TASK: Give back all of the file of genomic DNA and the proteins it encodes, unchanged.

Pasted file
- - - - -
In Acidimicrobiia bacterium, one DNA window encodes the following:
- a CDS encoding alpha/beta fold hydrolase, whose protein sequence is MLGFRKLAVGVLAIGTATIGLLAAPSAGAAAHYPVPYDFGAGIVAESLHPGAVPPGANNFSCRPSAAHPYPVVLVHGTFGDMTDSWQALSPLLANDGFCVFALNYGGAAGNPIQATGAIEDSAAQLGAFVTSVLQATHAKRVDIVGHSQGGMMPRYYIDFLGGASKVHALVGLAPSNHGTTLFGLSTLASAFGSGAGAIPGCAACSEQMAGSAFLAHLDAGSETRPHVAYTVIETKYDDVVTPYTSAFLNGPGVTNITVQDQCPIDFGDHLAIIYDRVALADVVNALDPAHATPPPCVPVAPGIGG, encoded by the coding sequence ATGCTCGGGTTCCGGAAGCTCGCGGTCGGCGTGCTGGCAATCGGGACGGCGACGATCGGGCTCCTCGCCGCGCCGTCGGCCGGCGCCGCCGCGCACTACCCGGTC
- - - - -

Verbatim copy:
In Acidimicrobiia bacterium, one DNA window encodes the following:
- a CDS encoding alpha/beta fold hydrolase, whose protein sequence is MLGFRKLAVGVLAIGTATIGLLAAPSAGAAAHYPVPYDFGAGIVAESLHPGAVPPGANNFSCRPSAAHPYPVVLVHGTFGDMTDSWQALSPLLANDGFCVFALNYGGAAGNPIQATGAIEDSAAQLGAFVTSVLQATHAKRVDIVGHSQGGMMPRYYIDFLGGASKVHALVGLAPSNHGTTLFGLSTLASAFGSGAGAIPGCAACSEQMAGSAFLAHLDAGSETRPHVAYTVIETKYDDVVTPYTSAFLNGPGVTNITVQDQCPIDFGDHLAIIYDRVALADVVNALDPAHATPPPCVPVAPGIGG, encoded by the coding sequence ATGCTCGGGTTCCGGAAGCTCGCGGTCGGCGTGCTGGCAATCGGGACGGCGACGATCGGGCTCCTCGCCGCGCCGTCGGCCGGCGCCGCCGCGCACTACCCGGTC